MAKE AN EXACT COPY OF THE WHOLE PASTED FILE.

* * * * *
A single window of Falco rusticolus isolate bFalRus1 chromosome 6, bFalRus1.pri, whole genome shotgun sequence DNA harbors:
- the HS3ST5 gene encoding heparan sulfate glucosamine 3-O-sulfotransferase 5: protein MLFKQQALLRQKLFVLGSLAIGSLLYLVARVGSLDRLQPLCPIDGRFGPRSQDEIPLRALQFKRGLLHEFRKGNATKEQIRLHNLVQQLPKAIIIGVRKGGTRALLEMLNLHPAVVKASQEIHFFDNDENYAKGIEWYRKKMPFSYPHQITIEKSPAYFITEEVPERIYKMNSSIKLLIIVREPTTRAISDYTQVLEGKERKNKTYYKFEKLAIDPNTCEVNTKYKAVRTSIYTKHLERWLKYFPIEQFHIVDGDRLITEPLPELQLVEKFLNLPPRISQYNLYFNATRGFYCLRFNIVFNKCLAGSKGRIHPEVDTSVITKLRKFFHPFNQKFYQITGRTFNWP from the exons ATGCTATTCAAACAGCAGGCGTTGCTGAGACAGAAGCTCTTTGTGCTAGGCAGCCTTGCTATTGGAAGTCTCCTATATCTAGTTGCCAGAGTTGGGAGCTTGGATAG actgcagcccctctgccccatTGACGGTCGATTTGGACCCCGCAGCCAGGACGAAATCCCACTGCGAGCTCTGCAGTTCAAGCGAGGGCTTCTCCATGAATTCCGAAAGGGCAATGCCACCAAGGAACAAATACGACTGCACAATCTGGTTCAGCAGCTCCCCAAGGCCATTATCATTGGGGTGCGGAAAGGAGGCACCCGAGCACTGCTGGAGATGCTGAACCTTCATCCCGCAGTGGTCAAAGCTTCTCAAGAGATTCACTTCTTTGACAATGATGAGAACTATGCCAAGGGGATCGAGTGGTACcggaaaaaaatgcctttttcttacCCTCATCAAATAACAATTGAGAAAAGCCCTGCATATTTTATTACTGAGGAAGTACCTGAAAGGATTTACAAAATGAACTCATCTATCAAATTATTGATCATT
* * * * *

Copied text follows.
A single window of Falco rusticolus isolate bFalRus1 chromosome 6, bFalRus1.pri, whole genome shotgun sequence DNA harbors:
- the HS3ST5 gene encoding heparan sulfate glucosamine 3-O-sulfotransferase 5: protein MLFKQQALLRQKLFVLGSLAIGSLLYLVARVGSLDRLQPLCPIDGRFGPRSQDEIPLRALQFKRGLLHEFRKGNATKEQIRLHNLVQQLPKAIIIGVRKGGTRALLEMLNLHPAVVKASQEIHFFDNDENYAKGIEWYRKKMPFSYPHQITIEKSPAYFITEEVPERIYKMNSSIKLLIIVREPTTRAISDYTQVLEGKERKNKTYYKFEKLAIDPNTCEVNTKYKAVRTSIYTKHLERWLKYFPIEQFHIVDGDRLITEPLPELQLVEKFLNLPPRISQYNLYFNATRGFYCLRFNIVFNKCLAGSKGRIHPEVDTSVITKLRKFFHPFNQKFYQITGRTFNWP from the exons ATGCTATTCAAACAGCAGGCGTTGCTGAGACAGAAGCTCTTTGTGCTAGGCAGCCTTGCTATTGGAAGTCTCCTATATCTAGTTGCCAGAGTTGGGAGCTTGGATAG actgcagcccctctgccccatTGACGGTCGATTTGGACCCCGCAGCCAGGACGAAATCCCACTGCGAGCTCTGCAGTTCAAGCGAGGGCTTCTCCATGAATTCCGAAAGGGCAATGCCACCAAGGAACAAATACGACTGCACAATCTGGTTCAGCAGCTCCCCAAGGCCATTATCATTGGGGTGCGGAAAGGAGGCACCCGAGCACTGCTGGAGATGCTGAACCTTCATCCCGCAGTGGTCAAAGCTTCTCAAGAGATTCACTTCTTTGACAATGATGAGAACTATGCCAAGGGGATCGAGTGGTACcggaaaaaaatgcctttttcttacCCTCATCAAATAACAATTGAGAAAAGCCCTGCATATTTTATTACTGAGGAAGTACCTGAAAGGATTTACAAAATGAACTCATCTATCAAATTATTGATCATT